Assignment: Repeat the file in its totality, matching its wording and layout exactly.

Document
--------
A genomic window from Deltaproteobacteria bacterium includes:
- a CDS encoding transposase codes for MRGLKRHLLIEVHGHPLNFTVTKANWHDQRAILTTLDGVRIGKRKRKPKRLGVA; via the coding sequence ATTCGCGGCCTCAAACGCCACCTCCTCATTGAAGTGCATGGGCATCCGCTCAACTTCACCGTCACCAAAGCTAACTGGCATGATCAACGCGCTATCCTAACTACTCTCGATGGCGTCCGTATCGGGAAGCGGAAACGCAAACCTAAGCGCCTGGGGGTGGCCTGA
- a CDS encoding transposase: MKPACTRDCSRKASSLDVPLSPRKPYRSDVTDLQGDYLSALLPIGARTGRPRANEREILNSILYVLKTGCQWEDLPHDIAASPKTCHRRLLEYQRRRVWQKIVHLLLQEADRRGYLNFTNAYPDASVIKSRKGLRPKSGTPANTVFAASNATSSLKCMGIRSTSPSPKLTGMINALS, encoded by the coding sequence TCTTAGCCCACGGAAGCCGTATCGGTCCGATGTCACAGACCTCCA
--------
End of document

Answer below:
A genomic window from Deltaproteobacteria bacterium includes:
- a CDS encoding transposase codes for MRGLKRHLLIEVHGHPLNFTVTKANWHDQRAILTTLDGVRIGKRKRKPKRLGVA; via the coding sequence ATTCGCGGCCTCAAACGCCACCTCCTCATTGAAGTGCATGGGCATCCGCTCAACTTCACCGTCACCAAAGCTAACTGGCATGATCAACGCGCTATCCTAACTACTCTCGATGGCGTCCGTATCGGGAAGCGGAAACGCAAACCTAAGCGCCTGGGGGTGGCCTGA
- a CDS encoding transposase: MKPACTRDCSRKASSLDVPLSPRKPYRSDVTDLQGDYLSALLPIGARTGRPRANEREILNSILYVLKTGCQWEDLPHDIAASPKTCHRRLLEYQRRRVWQKIVHLLLQEADRRGYLNFTNAYPDASVIKSRKGLRPKSGTPANTVFAASNATSSLKCMGIRSTSPSPKLTGMINALS, encoded by the coding sequence TCTTAGCCCACGGAAGCCGTATCGGTCCGATGTCACAGACCTCCA